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thelio 09-26-2012 09:06 AM

I need a nice sharp kitchen Knife.
I want one that can cut threw bone. Or maybe even a set. My parents said they will buy it for me as a house warming present, but if its on the expensive side, it will also be a christmas present. So price its an issue. I want the best. And dammit these people haven't gotten me a birthday and christmas present in years!!


Saria 09-26-2012 09:28 AM

If you want something to cut through bone, get a cleaver. They're cheap and meant for that sort of heavy-handed task. I don't care for cleavers myself because I just find them kind of heavy, but in general, people don't have a problem with them. Plus then you can save your knife from cutting bones.
For an all-purpose knife, if you don't want a cleaver, get an 8 or 9-inch Wusthof. Easy to sharpen and can take the punishment. My Wusthof is my beater knife.
But I do most of knife work with western-style Japanese knives. They're thinner and of harder metal than German/European knives and that makes for a sharper edge. The thinner and harder metal is why while I can chop bones with them, I don't --- they chip more easily. Tojiro knives are great for a home cook interested in a Japanese knife. They are sharp out of the box, easy to sharpen, and cheaper than other brands.

thelio 09-26-2012 09:35 AM

Saria, i knew you would come to the rescue. Do you sharpen your own knives or have the professionally sharpen?

Saria 09-26-2012 09:44 AM

I sharpen them. You can't really afford to have someone sharpen for you since ideally they should be sharpened at least once a week. Of course I get lazy and this doesn't always happen and if it gets really bad I just move to one of my other knives. :lol:

thelio 09-26-2012 09:47 AM

Thanks Saria! You always have all the info for us novice cooks!

Saria 09-26-2012 10:00 AM

You're welcome.
By the way, the sharpening thing I was talking from a pro standpoint. For home, most people don't need to sharpen that frequently.
It's good to learn though, since it's much cheaper to do it yourself.
There are a lot of videos on sharpening.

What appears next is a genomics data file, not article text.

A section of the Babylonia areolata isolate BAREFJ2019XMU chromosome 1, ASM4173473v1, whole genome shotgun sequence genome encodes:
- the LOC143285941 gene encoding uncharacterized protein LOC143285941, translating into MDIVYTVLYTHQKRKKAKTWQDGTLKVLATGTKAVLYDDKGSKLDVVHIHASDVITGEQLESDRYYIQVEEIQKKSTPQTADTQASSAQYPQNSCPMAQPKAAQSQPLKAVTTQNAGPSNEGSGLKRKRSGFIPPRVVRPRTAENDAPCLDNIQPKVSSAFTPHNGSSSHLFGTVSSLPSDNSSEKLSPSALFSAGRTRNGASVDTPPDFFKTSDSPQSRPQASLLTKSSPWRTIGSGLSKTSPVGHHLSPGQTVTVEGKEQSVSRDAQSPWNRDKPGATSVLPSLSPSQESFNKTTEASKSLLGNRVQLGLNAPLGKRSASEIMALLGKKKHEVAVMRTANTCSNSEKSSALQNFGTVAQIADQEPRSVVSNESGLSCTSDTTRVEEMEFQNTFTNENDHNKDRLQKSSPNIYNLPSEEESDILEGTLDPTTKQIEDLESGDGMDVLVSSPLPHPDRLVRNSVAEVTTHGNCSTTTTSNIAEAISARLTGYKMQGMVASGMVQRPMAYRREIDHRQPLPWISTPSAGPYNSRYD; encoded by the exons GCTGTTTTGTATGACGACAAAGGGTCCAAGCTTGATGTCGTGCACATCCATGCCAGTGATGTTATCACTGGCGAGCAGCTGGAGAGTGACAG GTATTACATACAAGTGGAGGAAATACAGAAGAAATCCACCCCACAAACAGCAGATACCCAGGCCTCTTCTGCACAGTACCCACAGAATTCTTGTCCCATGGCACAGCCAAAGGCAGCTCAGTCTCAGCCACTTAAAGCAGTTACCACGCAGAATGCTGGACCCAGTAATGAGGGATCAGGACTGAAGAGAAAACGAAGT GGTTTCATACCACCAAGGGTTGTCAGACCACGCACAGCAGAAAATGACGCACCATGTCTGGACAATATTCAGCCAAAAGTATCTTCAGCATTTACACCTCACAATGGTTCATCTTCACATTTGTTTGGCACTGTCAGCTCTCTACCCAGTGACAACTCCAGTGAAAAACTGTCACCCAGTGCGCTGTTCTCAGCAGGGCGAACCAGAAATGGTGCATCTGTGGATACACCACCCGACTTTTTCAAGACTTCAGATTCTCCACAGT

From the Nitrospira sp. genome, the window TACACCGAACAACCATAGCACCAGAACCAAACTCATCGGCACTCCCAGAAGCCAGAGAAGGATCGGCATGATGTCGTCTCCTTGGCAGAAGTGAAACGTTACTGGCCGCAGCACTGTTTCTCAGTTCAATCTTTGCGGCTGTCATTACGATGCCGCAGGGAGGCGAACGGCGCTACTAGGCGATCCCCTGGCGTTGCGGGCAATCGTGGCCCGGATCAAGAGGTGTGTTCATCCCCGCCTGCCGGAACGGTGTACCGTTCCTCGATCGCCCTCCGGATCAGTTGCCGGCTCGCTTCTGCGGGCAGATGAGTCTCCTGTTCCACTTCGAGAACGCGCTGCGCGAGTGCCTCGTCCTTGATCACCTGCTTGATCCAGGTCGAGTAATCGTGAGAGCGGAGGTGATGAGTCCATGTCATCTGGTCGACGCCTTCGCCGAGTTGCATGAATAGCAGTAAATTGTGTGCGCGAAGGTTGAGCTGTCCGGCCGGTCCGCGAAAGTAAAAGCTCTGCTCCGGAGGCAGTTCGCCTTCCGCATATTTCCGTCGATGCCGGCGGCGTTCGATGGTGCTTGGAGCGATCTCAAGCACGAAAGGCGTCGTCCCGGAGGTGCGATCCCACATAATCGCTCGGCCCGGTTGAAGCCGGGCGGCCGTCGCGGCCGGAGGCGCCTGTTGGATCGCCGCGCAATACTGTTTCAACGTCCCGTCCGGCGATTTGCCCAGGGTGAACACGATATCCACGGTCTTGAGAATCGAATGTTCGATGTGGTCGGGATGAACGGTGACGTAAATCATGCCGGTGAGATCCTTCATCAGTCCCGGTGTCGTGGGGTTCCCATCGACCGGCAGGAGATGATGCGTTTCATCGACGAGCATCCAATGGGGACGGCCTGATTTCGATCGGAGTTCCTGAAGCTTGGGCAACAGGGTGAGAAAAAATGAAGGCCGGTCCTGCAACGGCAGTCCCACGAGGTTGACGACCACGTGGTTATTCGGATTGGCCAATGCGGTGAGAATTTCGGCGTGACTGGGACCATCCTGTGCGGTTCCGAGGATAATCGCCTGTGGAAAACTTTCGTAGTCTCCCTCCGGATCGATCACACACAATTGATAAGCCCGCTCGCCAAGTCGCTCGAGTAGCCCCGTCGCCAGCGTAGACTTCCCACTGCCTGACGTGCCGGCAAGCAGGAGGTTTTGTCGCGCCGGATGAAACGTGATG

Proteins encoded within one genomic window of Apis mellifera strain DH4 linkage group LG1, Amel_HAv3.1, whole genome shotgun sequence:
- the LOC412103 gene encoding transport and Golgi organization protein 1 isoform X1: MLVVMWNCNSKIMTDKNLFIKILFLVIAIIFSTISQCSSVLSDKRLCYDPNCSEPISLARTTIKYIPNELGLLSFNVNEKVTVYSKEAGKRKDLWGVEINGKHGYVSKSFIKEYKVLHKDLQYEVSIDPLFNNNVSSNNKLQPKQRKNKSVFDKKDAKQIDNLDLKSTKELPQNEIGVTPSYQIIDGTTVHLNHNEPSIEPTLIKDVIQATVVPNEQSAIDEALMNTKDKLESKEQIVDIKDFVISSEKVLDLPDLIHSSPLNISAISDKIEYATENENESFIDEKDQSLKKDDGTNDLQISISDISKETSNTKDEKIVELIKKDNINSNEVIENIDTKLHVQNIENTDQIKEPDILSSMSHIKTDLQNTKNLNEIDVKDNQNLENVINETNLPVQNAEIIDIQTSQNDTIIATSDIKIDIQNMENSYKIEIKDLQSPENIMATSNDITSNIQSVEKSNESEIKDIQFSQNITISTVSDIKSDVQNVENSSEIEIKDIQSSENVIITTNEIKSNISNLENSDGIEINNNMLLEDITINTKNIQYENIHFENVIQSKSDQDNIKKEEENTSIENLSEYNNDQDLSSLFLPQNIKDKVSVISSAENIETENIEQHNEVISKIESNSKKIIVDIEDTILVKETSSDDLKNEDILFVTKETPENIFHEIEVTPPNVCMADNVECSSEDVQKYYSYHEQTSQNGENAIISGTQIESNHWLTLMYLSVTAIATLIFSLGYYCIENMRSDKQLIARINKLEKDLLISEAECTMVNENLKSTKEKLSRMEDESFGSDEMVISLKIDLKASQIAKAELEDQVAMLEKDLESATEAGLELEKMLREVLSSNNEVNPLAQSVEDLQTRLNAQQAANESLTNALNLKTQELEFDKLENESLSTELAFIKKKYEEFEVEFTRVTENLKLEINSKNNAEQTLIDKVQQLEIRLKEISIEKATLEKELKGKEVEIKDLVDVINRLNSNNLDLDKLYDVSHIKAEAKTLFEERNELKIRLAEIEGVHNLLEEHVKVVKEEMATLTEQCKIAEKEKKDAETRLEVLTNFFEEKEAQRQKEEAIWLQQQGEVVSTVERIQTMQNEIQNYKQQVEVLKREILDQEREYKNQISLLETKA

scrills 09-26-2012 10:28 AM

Another tip I learned when I was taking classes at the cooking school, hold the knife in your hand to make sure it's comfortable to you. No point in spending a ton of money on a knife you hate to use or it gives you blisters.

medussa 09-26-2012 11:12 AM

Ask jeepcurlygurl. :D

spiderlashes5000 09-26-2012 12:51 PM

Western style Japanese knife??

Saria 09-26-2012 01:27 PM

A western style Japanese knife is double-beveled, as other knives (that we're used to) are. Traditional Japanese knives are single-beveled.
A Japanese chef's knife is a gyuto, that is, a gyuto is the equivalent of a typical chef's knife. That's what you want, not the santoku, which is for some reason the one that has made it into mainstream. A santoku doesn't lend itself to the rocking motion when cutting.
A petty (aka "fruit", "utility" knife) is also nice to have. It's basically a paring knife.

Saria 10-10-2012 02:02 PM

Hey, I know you probably haven't bought a knife, but in case you're at all curious about sharpening:

Knife Sharpening Videos

I use the same Shapton stones (mine are older so my 1000 is orange instead of white like his).

I buy my knives from either or if I don't get them at Korin in NYC.
I bought my Wusthof at Bridge Kitchenware because I get a food service discount, though.

thelio 10-12-2012 06:39 AM

Saria, Those knives are gorgeous!! I want them all!! i wont be getting my knives until christmas, but I might be able to talk my parents into getting them for me in November so I can have the m for thanksgiving.

Thanks for your help!! i'll let you know whaich I get.

FEMBOT 10-12-2012 08:56 AM

Love my Farberware knives!
I also am a huge fan of Top Chef!

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